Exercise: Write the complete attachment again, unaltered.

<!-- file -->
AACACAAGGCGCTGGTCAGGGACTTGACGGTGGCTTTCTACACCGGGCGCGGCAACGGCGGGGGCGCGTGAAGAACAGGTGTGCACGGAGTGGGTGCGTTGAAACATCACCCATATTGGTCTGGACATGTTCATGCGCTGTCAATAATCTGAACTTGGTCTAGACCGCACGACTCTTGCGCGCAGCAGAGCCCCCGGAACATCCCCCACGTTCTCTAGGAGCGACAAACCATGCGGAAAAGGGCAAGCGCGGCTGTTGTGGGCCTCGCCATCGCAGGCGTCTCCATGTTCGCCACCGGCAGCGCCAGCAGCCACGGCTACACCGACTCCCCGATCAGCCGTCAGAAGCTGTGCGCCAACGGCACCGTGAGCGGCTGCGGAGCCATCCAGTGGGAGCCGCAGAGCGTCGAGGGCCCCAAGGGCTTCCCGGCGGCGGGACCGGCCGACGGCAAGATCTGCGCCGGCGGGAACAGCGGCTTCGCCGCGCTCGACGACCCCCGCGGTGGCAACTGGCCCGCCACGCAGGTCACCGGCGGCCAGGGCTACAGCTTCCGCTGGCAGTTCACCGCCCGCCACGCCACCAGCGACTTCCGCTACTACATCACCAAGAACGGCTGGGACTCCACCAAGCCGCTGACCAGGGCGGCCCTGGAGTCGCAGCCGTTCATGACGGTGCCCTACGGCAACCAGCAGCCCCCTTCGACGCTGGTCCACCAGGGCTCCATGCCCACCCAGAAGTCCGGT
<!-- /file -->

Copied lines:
AACACAAGGCGCTGGTCAGGGACTTGACGGTGGCTTTCTACACCGGGCGCGGCAACGGCGGGGGCGCGTGAAGAACAGGTGTGCACGGAGTGGGTGCGTTGAAACATCACCCATATTGGTCTGGACATGTTCATGCGCTGTCAATAATCTGAACTTGGTCTAGACCGCACGACTCTTGCGCGCAGCAGAGCCCCCGGAACATCCCCCACGTTCTCTAGGAGCGACAAACCATGCGGAAAAGGGCAAGCGCGGCTGTTGTGGGCCTCGCCATCGCAGGCGTCTCCATGTTCGCCACCGGCAGCGCCAGCAGCCACGGCTACACCGACTCCCCGATCAGCCGTCAGAAGCTGTGCGCCAACGGCACCGTGAGCGGCTGCGGAGCCATCCAGTGGGAGCCGCAGAGCGTCGAGGGCCCCAAGGGCTTCCCGGCGGCGGGACCGGCCGACGGCAAGATCTGCGCCGGCGGGAACAGCGGCTTCGCCGCGCTCGACGACCCCCGCGGTGGCAACTGGCCCGCCACGCAGGTCACCGGCGGCCAGGGCTACAGCTTCCGCTGGCAGTTCACCGCCCGCCACGCCACCAGCGACTTCCGCTACTACATCACCAAGAACGGCTGGGACTCCACCAAGCCGCTGACCAGGGCGGCCCTGGAGTCGCAGCCGTTCATGACGGTGCCCTACGGCAACCAGCAGCCCCCTTCGACGCTGGTCCACCAGGGCTCCATGCCCACCCAGAAGTCCGGT